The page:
Simon Chilcott

South Wales Borderers

Image Gallery
Unit/Regiment South Wales Borderers
Battalion 2nd
Rank Private
Service Number 13740
Theatre of War first served in
Date of entry therein
Age at Death 35
Date of Death 28/06/1915
Burial/Memorial Helles Memorial, Turkey (including Gallipoli)
CWGC Family Details
Born Bridgwater, Somerset
Enlisted Newport, Mon
How Died Killed in action
Theatre of War Balkan Theatre
Medal Entitlement British War Medal
Victory Medal

Simon Chilcott's Story

South Wales Borderers cap badge


Simon was born in 1880 to Clement and Elizabeth (Nee Welsh) Chilcott at Stoke Courcy, Bridgewater, Somerset

Simon joined the army in the 1890s but by 1898 he was discharged, his army records state “Discharged having been convicted by the civil power of an offence committed before enlistment authority of Davenport” presumably he spent some time after that in prison.

By 1902 he had re-joined the army, he married Annie Thorne in 1904 in Somerset and the couple went on to have three children. It’s not clear when the family arrived in Newport and Simon started to work at the Orb.


Simon joined the army once again between August – December 1914 because his name appears in the Lysaght Roll of Honour book that was published in December 1914. The 2nd South Wales Borderers set sail on 17th March from Avonmouth sailing to Malta via Alexandria then onto Murdros in April. On 25th April 1915 they landed at Cape Helles, Gallipoli.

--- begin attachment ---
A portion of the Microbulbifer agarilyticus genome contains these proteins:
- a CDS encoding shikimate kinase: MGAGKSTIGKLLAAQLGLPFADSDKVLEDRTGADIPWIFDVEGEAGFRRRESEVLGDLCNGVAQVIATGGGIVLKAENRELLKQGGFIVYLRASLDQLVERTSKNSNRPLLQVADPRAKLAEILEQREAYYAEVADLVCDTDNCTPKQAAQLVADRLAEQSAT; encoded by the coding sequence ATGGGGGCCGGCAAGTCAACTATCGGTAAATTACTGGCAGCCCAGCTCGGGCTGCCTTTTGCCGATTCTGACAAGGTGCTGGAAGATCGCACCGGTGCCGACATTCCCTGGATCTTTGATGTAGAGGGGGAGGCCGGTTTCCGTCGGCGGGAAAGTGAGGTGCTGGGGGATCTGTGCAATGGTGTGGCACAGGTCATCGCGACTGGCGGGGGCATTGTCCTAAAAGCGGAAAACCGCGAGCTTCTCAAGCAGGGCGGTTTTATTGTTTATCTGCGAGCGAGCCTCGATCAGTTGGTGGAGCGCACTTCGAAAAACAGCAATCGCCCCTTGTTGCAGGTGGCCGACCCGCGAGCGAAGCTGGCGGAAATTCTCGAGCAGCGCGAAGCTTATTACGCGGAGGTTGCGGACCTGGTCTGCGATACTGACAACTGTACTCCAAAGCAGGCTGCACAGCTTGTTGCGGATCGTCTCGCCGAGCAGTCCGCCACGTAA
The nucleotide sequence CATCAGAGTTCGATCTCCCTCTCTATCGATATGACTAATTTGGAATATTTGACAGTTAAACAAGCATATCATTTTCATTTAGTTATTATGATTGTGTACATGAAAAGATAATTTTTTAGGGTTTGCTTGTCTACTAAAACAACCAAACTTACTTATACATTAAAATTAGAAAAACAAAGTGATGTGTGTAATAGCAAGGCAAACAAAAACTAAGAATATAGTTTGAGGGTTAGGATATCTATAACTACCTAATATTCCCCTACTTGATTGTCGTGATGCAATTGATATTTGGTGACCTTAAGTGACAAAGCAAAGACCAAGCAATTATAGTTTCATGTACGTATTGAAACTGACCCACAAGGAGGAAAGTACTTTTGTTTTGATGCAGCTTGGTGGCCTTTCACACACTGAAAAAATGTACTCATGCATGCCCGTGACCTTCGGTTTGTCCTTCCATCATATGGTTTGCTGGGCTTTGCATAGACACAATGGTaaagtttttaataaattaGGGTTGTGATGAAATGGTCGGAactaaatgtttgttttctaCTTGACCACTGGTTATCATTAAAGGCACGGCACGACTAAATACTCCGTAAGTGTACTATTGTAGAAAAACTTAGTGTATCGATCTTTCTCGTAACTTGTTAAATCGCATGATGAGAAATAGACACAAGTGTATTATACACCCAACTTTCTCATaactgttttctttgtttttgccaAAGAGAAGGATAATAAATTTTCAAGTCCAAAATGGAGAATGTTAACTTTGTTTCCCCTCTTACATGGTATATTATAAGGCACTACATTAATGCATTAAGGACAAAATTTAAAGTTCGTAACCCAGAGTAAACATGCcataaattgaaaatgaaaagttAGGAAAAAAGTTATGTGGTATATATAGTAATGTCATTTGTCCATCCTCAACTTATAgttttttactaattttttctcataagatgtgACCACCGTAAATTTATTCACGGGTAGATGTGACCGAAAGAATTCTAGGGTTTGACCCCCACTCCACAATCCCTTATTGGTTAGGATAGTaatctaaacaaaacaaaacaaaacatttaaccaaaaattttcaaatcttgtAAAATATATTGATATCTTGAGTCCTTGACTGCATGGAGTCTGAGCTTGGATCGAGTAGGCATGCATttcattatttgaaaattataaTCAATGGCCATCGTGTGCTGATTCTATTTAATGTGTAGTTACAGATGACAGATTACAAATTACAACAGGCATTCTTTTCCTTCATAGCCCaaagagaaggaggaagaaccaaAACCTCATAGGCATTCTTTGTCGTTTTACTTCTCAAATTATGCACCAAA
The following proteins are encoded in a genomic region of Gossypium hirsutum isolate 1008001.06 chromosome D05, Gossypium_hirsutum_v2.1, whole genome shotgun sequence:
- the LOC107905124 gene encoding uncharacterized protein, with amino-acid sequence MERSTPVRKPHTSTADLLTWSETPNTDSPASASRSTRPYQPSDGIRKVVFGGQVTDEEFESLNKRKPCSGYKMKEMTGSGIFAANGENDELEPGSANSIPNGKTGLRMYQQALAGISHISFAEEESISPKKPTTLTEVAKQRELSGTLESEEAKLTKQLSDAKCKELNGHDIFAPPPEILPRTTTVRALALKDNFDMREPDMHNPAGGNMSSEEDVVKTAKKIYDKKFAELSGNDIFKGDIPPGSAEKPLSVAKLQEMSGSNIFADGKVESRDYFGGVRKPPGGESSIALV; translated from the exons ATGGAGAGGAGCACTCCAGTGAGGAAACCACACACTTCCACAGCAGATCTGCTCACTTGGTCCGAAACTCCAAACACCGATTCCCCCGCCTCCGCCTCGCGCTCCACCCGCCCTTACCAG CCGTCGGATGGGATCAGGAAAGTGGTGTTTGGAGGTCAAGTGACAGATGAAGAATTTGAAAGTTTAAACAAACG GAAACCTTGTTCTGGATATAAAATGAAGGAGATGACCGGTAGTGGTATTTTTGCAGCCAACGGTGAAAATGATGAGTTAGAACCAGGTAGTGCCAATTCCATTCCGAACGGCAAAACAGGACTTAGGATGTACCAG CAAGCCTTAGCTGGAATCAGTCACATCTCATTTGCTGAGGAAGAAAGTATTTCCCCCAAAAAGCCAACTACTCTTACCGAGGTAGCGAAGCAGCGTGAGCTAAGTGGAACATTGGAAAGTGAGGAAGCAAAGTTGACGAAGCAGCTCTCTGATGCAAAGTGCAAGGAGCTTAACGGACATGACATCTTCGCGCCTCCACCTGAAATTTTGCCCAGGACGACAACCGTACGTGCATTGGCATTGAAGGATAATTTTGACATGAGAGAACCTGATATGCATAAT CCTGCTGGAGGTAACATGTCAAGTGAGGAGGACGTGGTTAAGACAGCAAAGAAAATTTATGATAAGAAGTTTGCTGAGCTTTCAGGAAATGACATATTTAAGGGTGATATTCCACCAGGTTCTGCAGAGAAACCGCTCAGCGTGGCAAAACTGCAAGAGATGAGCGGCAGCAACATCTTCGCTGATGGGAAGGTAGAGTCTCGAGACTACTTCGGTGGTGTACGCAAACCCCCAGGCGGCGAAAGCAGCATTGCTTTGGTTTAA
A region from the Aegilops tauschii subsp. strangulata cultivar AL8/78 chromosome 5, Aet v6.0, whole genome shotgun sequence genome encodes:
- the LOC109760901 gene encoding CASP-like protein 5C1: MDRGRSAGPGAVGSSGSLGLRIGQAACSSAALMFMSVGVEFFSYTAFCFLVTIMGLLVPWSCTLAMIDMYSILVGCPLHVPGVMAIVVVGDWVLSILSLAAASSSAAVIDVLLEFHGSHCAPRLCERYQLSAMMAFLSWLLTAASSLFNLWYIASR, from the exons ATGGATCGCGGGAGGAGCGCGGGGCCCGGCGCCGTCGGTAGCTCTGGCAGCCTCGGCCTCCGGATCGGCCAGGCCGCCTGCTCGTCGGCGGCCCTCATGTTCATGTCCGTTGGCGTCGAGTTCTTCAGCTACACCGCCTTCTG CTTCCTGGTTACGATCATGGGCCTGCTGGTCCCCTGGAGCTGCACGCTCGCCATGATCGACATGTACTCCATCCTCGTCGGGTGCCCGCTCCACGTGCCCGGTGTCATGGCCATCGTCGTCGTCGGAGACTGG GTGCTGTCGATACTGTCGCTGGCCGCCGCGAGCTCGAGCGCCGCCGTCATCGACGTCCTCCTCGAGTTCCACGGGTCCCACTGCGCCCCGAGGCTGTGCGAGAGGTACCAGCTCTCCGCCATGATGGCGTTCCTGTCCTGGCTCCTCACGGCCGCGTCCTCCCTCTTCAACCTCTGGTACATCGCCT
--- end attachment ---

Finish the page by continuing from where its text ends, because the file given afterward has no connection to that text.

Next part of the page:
In June the 2nd South Wales Borderers were involved in heavy fighting around Gully Ravine. According to the war diary

“At 6pm on 27th June the battalion had taken over the front-line trenches and were preparing for an assault. The preliminary bombardment was due to start at 9am the next day, but due to the front-line trenches being so close together the Borderers were moved back for fear that we would bomb our own men. Shortly before zero hour the troops were once more taken up to the front-line trenches. The Borderers attacked the Boomerang fifteen minutes before the main assault was to begin and made good progress.
Casualties by the end of the 27th were 160. Heavy fighting did not stop and on 28th June the Turks made determined attempts to break through, again and again they charged towards the British trenches only to be pushed back by bayonet charges”

It was at sometime during the 28th June that Simon Chilcott was killed in action, he was 35. Annie and his children received £3.00 back pay and war gratuity.